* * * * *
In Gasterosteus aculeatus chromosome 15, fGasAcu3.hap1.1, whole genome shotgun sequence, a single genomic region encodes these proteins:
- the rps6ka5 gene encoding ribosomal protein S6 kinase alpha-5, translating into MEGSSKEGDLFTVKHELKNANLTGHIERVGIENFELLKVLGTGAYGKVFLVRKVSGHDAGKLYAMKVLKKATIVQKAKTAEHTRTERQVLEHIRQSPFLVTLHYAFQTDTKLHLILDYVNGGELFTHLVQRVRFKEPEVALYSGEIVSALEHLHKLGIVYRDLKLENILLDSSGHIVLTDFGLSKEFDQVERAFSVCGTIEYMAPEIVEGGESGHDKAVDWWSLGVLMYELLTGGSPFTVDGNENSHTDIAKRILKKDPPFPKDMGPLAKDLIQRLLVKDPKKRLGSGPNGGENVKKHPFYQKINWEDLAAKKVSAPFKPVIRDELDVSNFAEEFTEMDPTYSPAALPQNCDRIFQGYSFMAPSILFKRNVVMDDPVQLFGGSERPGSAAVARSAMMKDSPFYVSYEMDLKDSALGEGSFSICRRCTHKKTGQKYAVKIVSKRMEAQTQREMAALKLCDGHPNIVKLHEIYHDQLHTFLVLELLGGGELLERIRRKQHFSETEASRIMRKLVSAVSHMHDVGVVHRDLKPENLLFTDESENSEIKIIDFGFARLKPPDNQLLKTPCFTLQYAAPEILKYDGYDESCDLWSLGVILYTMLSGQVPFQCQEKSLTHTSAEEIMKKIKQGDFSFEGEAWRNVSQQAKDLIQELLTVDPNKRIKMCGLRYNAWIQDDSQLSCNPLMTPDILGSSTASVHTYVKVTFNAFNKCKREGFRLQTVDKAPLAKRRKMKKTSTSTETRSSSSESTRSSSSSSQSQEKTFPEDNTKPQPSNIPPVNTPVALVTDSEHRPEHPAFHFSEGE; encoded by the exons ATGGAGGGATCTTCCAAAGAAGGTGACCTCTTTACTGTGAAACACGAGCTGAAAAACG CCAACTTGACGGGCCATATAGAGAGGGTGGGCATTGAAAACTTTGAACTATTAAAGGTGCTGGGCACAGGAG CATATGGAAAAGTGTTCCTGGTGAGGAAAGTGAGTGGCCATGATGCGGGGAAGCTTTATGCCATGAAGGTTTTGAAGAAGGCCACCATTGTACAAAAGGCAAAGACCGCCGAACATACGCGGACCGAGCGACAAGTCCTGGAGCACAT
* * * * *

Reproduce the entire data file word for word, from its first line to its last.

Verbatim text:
In Gasterosteus aculeatus chromosome 15, fGasAcu3.hap1.1, whole genome shotgun sequence, a single genomic region encodes these proteins:
- the rps6ka5 gene encoding ribosomal protein S6 kinase alpha-5, translating into MEGSSKEGDLFTVKHELKNANLTGHIERVGIENFELLKVLGTGAYGKVFLVRKVSGHDAGKLYAMKVLKKATIVQKAKTAEHTRTERQVLEHIRQSPFLVTLHYAFQTDTKLHLILDYVNGGELFTHLVQRVRFKEPEVALYSGEIVSALEHLHKLGIVYRDLKLENILLDSSGHIVLTDFGLSKEFDQVERAFSVCGTIEYMAPEIVEGGESGHDKAVDWWSLGVLMYELLTGGSPFTVDGNENSHTDIAKRILKKDPPFPKDMGPLAKDLIQRLLVKDPKKRLGSGPNGGENVKKHPFYQKINWEDLAAKKVSAPFKPVIRDELDVSNFAEEFTEMDPTYSPAALPQNCDRIFQGYSFMAPSILFKRNVVMDDPVQLFGGSERPGSAAVARSAMMKDSPFYVSYEMDLKDSALGEGSFSICRRCTHKKTGQKYAVKIVSKRMEAQTQREMAALKLCDGHPNIVKLHEIYHDQLHTFLVLELLGGGELLERIRRKQHFSETEASRIMRKLVSAVSHMHDVGVVHRDLKPENLLFTDESENSEIKIIDFGFARLKPPDNQLLKTPCFTLQYAAPEILKYDGYDESCDLWSLGVILYTMLSGQVPFQCQEKSLTHTSAEEIMKKIKQGDFSFEGEAWRNVSQQAKDLIQELLTVDPNKRIKMCGLRYNAWIQDDSQLSCNPLMTPDILGSSTASVHTYVKVTFNAFNKCKREGFRLQTVDKAPLAKRRKMKKTSTSTETRSSSSESTRSSSSSSQSQEKTFPEDNTKPQPSNIPPVNTPVALVTDSEHRPEHPAFHFSEGE; encoded by the exons ATGGAGGGATCTTCCAAAGAAGGTGACCTCTTTACTGTGAAACACGAGCTGAAAAACG CCAACTTGACGGGCCATATAGAGAGGGTGGGCATTGAAAACTTTGAACTATTAAAGGTGCTGGGCACAGGAG CATATGGAAAAGTGTTCCTGGTGAGGAAAGTGAGTGGCCATGATGCGGGGAAGCTTTATGCCATGAAGGTTTTGAAGAAGGCCACCATTGTACAAAAGGCAAAGACCGCCGAACATACGCGGACCGAGCGACAAGTCCTGGAGCACAT